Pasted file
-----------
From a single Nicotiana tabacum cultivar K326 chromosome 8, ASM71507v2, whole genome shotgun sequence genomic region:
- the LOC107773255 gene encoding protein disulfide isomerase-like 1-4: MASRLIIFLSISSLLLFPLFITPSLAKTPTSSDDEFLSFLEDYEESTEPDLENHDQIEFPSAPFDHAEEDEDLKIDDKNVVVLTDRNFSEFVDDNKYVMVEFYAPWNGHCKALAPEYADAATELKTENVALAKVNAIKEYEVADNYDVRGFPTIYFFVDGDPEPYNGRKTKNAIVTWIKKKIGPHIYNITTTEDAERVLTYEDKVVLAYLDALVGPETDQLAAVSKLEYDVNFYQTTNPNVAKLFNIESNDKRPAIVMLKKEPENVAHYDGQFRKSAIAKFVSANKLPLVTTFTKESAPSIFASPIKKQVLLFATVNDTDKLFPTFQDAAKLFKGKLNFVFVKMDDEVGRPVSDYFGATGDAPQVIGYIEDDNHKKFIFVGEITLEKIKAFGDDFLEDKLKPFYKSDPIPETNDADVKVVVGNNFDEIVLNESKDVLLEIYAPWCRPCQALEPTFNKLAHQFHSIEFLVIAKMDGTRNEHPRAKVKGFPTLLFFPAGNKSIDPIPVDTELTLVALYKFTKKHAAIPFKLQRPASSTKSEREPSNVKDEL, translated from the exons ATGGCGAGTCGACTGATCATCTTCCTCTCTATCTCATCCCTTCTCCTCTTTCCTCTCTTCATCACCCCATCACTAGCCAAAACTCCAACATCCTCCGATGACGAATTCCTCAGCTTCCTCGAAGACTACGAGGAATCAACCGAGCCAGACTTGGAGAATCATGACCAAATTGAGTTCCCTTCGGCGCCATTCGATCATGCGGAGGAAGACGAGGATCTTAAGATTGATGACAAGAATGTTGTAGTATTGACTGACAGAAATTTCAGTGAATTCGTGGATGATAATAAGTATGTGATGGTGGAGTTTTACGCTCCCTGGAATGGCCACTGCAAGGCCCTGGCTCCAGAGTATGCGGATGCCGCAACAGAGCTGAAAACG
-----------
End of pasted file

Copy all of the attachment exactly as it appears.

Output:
From a single Nicotiana tabacum cultivar K326 chromosome 8, ASM71507v2, whole genome shotgun sequence genomic region:
- the LOC107773255 gene encoding protein disulfide isomerase-like 1-4: MASRLIIFLSISSLLLFPLFITPSLAKTPTSSDDEFLSFLEDYEESTEPDLENHDQIEFPSAPFDHAEEDEDLKIDDKNVVVLTDRNFSEFVDDNKYVMVEFYAPWNGHCKALAPEYADAATELKTENVALAKVNAIKEYEVADNYDVRGFPTIYFFVDGDPEPYNGRKTKNAIVTWIKKKIGPHIYNITTTEDAERVLTYEDKVVLAYLDALVGPETDQLAAVSKLEYDVNFYQTTNPNVAKLFNIESNDKRPAIVMLKKEPENVAHYDGQFRKSAIAKFVSANKLPLVTTFTKESAPSIFASPIKKQVLLFATVNDTDKLFPTFQDAAKLFKGKLNFVFVKMDDEVGRPVSDYFGATGDAPQVIGYIEDDNHKKFIFVGEITLEKIKAFGDDFLEDKLKPFYKSDPIPETNDADVKVVVGNNFDEIVLNESKDVLLEIYAPWCRPCQALEPTFNKLAHQFHSIEFLVIAKMDGTRNEHPRAKVKGFPTLLFFPAGNKSIDPIPVDTELTLVALYKFTKKHAAIPFKLQRPASSTKSEREPSNVKDEL, translated from the exons ATGGCGAGTCGACTGATCATCTTCCTCTCTATCTCATCCCTTCTCCTCTTTCCTCTCTTCATCACCCCATCACTAGCCAAAACTCCAACATCCTCCGATGACGAATTCCTCAGCTTCCTCGAAGACTACGAGGAATCAACCGAGCCAGACTTGGAGAATCATGACCAAATTGAGTTCCCTTCGGCGCCATTCGATCATGCGGAGGAAGACGAGGATCTTAAGATTGATGACAAGAATGTTGTAGTATTGACTGACAGAAATTTCAGTGAATTCGTGGATGATAATAAGTATGTGATGGTGGAGTTTTACGCTCCCTGGAATGGCCACTGCAAGGCCCTGGCTCCAGAGTATGCGGATGCCGCAACAGAGCTGAAAACG